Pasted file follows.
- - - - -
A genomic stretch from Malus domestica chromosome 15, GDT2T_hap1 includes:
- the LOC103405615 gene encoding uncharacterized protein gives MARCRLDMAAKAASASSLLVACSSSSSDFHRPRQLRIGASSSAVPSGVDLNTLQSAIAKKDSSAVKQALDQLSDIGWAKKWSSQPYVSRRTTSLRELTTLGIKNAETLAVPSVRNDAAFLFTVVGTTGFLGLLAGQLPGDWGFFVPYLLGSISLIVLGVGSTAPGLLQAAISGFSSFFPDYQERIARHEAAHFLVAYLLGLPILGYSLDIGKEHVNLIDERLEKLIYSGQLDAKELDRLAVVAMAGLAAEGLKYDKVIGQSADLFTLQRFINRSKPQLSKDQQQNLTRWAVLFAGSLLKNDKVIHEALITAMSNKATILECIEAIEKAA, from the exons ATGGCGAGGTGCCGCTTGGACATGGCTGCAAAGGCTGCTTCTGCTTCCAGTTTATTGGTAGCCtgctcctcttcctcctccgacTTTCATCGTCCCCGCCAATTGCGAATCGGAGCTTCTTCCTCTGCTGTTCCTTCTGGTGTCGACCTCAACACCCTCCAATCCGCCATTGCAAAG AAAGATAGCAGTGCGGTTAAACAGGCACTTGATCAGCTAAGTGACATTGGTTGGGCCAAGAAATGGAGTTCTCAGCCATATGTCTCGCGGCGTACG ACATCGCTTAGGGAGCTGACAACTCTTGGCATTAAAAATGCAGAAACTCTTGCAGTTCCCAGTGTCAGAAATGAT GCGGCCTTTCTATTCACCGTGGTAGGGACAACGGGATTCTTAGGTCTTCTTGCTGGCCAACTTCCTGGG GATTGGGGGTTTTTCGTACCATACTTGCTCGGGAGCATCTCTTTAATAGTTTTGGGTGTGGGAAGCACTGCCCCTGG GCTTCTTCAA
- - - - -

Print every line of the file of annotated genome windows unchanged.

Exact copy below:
A genomic stretch from Malus domestica chromosome 15, GDT2T_hap1 includes:
- the LOC103405615 gene encoding uncharacterized protein gives MARCRLDMAAKAASASSLLVACSSSSSDFHRPRQLRIGASSSAVPSGVDLNTLQSAIAKKDSSAVKQALDQLSDIGWAKKWSSQPYVSRRTTSLRELTTLGIKNAETLAVPSVRNDAAFLFTVVGTTGFLGLLAGQLPGDWGFFVPYLLGSISLIVLGVGSTAPGLLQAAISGFSSFFPDYQERIARHEAAHFLVAYLLGLPILGYSLDIGKEHVNLIDERLEKLIYSGQLDAKELDRLAVVAMAGLAAEGLKYDKVIGQSADLFTLQRFINRSKPQLSKDQQQNLTRWAVLFAGSLLKNDKVIHEALITAMSNKATILECIEAIEKAA, from the exons ATGGCGAGGTGCCGCTTGGACATGGCTGCAAAGGCTGCTTCTGCTTCCAGTTTATTGGTAGCCtgctcctcttcctcctccgacTTTCATCGTCCCCGCCAATTGCGAATCGGAGCTTCTTCCTCTGCTGTTCCTTCTGGTGTCGACCTCAACACCCTCCAATCCGCCATTGCAAAG AAAGATAGCAGTGCGGTTAAACAGGCACTTGATCAGCTAAGTGACATTGGTTGGGCCAAGAAATGGAGTTCTCAGCCATATGTCTCGCGGCGTACG ACATCGCTTAGGGAGCTGACAACTCTTGGCATTAAAAATGCAGAAACTCTTGCAGTTCCCAGTGTCAGAAATGAT GCGGCCTTTCTATTCACCGTGGTAGGGACAACGGGATTCTTAGGTCTTCTTGCTGGCCAACTTCCTGGG GATTGGGGGTTTTTCGTACCATACTTGCTCGGGAGCATCTCTTTAATAGTTTTGGGTGTGGGAAGCACTGCCCCTGG GCTTCTTCAA